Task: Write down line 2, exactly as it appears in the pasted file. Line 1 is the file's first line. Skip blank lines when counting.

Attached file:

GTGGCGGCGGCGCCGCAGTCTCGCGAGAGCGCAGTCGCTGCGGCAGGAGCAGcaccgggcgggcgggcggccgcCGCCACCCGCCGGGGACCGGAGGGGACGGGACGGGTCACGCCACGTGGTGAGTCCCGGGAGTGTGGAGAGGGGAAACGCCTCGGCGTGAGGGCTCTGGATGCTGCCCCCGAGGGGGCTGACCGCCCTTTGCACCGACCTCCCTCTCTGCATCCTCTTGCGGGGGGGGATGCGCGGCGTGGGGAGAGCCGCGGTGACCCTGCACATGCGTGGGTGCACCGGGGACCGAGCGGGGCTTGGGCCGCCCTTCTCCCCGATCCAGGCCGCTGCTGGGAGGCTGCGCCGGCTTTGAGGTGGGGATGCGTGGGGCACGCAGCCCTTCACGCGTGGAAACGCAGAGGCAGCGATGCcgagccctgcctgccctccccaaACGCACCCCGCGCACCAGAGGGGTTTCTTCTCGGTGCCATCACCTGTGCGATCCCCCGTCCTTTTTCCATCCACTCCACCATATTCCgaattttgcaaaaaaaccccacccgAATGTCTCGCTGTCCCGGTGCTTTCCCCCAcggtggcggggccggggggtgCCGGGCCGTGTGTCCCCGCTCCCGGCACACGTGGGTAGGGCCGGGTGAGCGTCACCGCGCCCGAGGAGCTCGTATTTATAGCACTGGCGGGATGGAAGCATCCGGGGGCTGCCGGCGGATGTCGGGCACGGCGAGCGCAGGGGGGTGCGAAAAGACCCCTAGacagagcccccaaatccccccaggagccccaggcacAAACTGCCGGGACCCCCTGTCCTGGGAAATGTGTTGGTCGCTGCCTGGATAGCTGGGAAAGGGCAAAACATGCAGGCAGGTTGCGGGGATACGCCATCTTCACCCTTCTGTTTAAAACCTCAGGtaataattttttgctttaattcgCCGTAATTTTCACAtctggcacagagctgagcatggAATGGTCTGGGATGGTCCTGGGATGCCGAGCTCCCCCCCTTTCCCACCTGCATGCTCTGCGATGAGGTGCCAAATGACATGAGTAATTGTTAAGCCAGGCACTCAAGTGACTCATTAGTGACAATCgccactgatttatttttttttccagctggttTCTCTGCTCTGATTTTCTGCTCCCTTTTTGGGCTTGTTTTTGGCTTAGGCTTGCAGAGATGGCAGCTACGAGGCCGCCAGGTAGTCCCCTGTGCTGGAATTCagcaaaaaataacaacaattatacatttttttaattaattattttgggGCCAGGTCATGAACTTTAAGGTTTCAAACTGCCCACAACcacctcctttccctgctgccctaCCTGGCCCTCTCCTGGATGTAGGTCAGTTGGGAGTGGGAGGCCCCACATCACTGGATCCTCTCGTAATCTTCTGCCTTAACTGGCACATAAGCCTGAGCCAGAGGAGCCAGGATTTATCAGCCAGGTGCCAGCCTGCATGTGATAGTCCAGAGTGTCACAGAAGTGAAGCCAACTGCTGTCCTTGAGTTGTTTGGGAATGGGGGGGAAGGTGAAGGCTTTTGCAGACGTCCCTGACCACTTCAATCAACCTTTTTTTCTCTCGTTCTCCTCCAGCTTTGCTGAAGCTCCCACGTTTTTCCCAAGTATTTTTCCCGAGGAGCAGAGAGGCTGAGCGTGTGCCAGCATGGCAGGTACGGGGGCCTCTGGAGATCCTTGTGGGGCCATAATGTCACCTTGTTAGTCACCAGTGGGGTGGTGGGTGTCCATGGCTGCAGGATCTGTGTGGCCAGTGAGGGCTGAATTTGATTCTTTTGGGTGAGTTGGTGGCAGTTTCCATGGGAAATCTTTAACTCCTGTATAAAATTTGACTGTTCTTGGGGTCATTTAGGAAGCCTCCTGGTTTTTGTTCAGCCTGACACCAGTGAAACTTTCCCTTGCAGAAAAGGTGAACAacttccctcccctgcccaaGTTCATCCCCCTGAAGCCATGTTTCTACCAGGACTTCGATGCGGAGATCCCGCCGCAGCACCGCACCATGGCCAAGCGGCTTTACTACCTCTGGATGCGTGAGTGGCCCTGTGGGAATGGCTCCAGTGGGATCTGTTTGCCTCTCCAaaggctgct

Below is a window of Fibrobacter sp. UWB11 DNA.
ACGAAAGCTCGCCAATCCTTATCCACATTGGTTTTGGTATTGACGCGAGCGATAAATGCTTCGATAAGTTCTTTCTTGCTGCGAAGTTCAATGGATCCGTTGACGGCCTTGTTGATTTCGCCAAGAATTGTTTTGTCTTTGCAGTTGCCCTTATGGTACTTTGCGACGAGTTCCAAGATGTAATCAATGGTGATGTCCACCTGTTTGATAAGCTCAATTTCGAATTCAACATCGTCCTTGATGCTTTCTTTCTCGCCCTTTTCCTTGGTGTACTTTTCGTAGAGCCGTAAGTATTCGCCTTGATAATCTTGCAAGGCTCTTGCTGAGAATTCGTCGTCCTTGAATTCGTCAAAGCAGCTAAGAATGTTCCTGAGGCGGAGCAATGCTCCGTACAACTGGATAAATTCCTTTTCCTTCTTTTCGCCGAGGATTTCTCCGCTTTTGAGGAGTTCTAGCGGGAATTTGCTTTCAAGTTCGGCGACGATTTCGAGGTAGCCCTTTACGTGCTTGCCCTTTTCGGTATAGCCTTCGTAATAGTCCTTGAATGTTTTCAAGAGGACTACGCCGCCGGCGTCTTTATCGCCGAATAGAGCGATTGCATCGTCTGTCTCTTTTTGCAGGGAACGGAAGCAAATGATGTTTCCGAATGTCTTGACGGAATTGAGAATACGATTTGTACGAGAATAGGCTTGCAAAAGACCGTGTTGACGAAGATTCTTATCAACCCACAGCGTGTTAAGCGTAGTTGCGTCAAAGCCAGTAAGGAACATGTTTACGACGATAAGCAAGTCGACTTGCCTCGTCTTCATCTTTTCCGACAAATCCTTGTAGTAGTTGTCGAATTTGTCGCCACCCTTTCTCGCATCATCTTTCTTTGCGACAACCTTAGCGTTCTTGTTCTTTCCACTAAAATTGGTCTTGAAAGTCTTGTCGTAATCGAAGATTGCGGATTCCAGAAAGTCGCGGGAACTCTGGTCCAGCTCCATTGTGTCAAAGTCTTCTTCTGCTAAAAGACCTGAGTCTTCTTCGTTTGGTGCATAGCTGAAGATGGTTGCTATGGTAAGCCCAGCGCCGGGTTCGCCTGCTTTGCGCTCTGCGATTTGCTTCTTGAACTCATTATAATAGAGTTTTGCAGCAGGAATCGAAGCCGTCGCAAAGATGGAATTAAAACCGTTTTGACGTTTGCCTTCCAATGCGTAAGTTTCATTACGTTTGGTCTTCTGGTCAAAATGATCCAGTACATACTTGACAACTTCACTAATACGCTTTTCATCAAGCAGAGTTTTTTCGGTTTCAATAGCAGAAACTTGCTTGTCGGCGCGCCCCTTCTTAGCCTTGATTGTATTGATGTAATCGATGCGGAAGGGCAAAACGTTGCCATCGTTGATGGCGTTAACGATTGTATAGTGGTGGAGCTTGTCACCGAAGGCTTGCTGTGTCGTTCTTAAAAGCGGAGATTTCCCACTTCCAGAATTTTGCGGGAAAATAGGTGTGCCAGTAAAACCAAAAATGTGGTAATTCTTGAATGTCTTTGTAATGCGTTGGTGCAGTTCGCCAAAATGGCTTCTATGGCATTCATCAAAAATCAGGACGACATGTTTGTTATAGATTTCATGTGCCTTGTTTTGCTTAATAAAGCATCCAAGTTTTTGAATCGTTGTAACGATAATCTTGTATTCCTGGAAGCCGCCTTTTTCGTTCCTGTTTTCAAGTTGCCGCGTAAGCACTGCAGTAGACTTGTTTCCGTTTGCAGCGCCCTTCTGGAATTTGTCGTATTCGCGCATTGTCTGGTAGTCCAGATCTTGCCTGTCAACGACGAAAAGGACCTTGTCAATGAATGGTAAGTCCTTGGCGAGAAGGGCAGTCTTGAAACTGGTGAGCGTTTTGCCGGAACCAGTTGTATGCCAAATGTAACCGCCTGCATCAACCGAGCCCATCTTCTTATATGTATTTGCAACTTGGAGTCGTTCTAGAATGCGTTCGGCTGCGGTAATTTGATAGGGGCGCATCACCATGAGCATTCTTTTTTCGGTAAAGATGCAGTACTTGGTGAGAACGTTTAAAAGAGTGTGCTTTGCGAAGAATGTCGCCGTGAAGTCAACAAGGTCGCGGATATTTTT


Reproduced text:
Below is a window of Fibrobacter sp. UWB11 DNA.